Angular Kitchen Redesign Maximizes Space & Function
By Barbara Capella Loehr
And, sometimes, transforming a space in this case, a 1970s-era kitchen with an imposing peninsula and some major traffic-flow problems needs not only a new angle to give it a new lease on life, but also the help of an experienced kitchen designer.
Enter Alan Asarnow, CMKBD, CR, of Ridgewood, NJ-based Ulrich, Inc., who helped to revitalize a tired and less-than-functional kitchen, despite space constraints and a host of functional problems.
Upon a recommendation from the homeowners' interior designer, Asarnow was tapped as the sole kitchen designer on this project. He was faced with the task of breathing new life into this aging kitchen, and fixing its problematic design.
"[The homeowners] needed a room that solved the traffic-flow
problem, that expanded the space without adding an addition and
that made the space brighter and more amenable for family and
guests," explains Asarnow. "Those were the primary problems that I
needed to address. There were also functional issues, plus the
husband wanted a warm, contemporary design."
Indeed, the kitchen in this 1970s contemporary home was in need of "significant revitalization," says Asarnow. Not only were the cabinetry, appliances and countertops dated and falling into disrepair, he explains, but the original architect's design had also proven to be poorly functioning many years later.
The homeowners an older, upscale couple with four grown children and many grandchildren that often come to visit requested a complete redesign. They wanted to both update the appearance of the kitchen and provide significantly increased functionality that would rekindle the family's enjoyment of the space, notes Asarnow.
In particular, the husband a family-oriented man with a busy schedule as "the primary caregiver" of the household and as the "not-quite-retired" CEO of a "major" brokerage firm was keenly interested in maximizing the existing space. While cost was not an issue, getting more "bang for the buck" was, since he was also remodeling and updating the rest of the home. The, the final budget of $140,000 was to encompass costs for "the kitchen, the kitchen elements, a bath remodel, [which lent more space to the kitchen], and all structural work," Asarnow notes.
The kitchen adjoins a sitting room and breakfast room, and is situated immediately adjacent to the front entrance to the home. The existing plan was L-shaped with an island; however, the peninsula leg, with both upper and lower cabinets, established a barrier to the sitting room, and resulted in the kitchen being thrust into darkness, thus requiring the nearly constant use of artificial lighting.
The location of the breakfast room in relation to the kitchen workspace resulted in an indirect passage from the entrance hallway through the kitchen to the breakfast room.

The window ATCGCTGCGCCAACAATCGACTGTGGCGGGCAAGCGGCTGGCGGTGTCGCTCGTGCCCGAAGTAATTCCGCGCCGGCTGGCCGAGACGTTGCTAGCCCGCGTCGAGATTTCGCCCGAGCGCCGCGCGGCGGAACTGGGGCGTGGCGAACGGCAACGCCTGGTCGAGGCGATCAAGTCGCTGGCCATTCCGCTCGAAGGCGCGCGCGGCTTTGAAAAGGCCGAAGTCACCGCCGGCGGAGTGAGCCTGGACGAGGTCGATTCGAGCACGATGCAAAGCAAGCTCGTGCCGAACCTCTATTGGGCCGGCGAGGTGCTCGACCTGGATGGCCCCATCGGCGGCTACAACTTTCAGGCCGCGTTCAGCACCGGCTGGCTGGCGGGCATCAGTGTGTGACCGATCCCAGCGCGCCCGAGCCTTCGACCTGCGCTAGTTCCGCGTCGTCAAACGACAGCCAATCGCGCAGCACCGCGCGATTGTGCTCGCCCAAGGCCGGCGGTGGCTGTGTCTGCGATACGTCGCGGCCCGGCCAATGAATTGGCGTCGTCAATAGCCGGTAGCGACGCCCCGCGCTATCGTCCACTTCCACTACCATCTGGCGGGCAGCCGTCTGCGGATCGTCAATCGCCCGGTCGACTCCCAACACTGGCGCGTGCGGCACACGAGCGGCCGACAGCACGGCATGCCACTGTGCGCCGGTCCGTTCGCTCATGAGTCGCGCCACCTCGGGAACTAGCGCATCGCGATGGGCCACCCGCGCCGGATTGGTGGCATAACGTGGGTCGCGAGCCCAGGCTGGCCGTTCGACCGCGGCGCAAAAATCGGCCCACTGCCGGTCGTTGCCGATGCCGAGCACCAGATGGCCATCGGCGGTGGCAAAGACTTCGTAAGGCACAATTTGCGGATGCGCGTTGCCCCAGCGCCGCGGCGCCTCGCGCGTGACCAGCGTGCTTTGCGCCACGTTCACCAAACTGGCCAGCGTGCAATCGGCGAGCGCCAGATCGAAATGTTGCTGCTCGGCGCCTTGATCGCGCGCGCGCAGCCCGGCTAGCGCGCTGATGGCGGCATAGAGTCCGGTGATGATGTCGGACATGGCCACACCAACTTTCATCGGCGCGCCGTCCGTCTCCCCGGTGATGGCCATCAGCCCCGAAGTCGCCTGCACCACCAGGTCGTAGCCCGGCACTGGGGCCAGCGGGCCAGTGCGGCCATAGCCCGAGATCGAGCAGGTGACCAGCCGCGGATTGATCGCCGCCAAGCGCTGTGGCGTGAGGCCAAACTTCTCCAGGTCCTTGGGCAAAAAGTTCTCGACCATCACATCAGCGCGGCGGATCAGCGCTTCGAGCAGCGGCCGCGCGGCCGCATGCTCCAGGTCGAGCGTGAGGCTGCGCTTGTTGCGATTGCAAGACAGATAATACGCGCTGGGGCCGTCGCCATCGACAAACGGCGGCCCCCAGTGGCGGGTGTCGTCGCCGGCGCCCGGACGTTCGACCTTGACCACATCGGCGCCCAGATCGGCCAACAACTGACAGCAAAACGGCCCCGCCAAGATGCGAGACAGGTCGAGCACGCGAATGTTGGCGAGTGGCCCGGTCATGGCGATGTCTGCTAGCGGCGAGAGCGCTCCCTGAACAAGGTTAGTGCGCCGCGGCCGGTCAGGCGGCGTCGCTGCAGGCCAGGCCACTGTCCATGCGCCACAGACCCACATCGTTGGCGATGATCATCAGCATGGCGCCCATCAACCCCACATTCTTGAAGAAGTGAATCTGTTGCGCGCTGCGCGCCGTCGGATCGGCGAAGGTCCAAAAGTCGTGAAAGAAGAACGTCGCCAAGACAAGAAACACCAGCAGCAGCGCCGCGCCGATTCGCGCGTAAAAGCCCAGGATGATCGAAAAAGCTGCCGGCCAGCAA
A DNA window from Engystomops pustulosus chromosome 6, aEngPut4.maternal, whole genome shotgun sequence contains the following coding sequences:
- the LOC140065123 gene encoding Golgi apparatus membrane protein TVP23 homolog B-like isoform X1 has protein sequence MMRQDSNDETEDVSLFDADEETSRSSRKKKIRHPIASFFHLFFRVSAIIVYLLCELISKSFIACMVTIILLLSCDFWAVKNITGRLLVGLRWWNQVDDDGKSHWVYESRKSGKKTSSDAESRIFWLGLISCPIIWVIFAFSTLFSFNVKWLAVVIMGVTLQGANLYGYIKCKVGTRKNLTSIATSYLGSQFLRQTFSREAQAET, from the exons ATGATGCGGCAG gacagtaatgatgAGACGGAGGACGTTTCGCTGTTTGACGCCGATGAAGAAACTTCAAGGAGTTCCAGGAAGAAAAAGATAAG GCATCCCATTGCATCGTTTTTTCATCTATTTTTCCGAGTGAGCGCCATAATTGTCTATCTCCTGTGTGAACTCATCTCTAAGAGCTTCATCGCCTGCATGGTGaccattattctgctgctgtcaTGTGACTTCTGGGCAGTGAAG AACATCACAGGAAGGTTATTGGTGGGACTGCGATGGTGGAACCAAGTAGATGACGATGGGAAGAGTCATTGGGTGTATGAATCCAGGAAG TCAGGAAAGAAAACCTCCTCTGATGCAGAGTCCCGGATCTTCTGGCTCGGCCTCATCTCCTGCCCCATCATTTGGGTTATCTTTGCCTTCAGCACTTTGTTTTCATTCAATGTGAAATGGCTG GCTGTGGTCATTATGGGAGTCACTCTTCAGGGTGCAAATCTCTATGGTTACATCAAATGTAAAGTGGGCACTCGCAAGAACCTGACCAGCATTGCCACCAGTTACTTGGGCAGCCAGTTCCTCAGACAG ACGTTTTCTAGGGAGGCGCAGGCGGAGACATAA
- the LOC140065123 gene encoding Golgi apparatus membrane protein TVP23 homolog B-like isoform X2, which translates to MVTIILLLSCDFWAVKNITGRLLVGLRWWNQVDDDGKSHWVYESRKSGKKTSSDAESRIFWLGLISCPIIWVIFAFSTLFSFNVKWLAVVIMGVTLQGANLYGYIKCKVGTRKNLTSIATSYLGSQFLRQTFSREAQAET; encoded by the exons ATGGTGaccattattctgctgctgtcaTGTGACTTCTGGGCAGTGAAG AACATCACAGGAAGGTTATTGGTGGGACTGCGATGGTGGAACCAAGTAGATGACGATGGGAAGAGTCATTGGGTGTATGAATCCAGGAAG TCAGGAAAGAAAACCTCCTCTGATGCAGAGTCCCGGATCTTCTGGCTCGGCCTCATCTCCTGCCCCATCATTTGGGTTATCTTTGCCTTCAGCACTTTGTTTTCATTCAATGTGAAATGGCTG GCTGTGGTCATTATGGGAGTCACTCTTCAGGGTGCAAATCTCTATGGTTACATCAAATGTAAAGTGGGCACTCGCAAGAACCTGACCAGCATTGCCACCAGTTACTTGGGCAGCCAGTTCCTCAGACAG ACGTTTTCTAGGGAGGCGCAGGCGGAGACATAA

Asarnow assessed the situation, and devised a plan for the new kitchen that not only redirected traffic flow, but also increased functionality and natural light.
The new layout used angles to solved an aesthetic problem, as well. The ranch-style house revealed a view that spanned nearly the entire length of the house, stretching from the bedroom wing through the front entrance and the kitchen to the garage entry. The long expanse represented a length of more than 50 feet, something which Asarnow termed, "a bowling alley effect." It was alleviated by the angles in the design.
The new layout called first for the removal of the clunky, 14' peninsula. By doing this, Asarnow reclaimed two feet of space, adding to the 36 square feet his overall design managed to squeeze out of the existing floorplan.
Asarnow's decision to discard the peninsula further allowed all of the natural light from the back of the house to finally shine through unobstructed.
The natural light was complemented by the installation of undercabinet task lighting; several strategically placed halogen puck lights; recessed, low-voltage halogen lights that swivel 360° for general lighting; and low-voltage pendant lights that were chosen by Ardia and hang above the breakfast table and the island.
Next, Asarnow placed the pantry/refrigerator run of custom cherry cabinetry at an angle in order to direct foot traffic through the kitchen to the revised breakfast room. By turning the kitchen layout on an angle, Asarnow was able to maximize the existing space and accommodate large parties and caterers just as easily as one cook and an intimate family gathering. The new angle also inspired Asarnow to incorporate more angles throughout the design, which helped foster a contemporary look that was anchored by flat-panel cabinet doors and tubular stainless-steel-look hardware.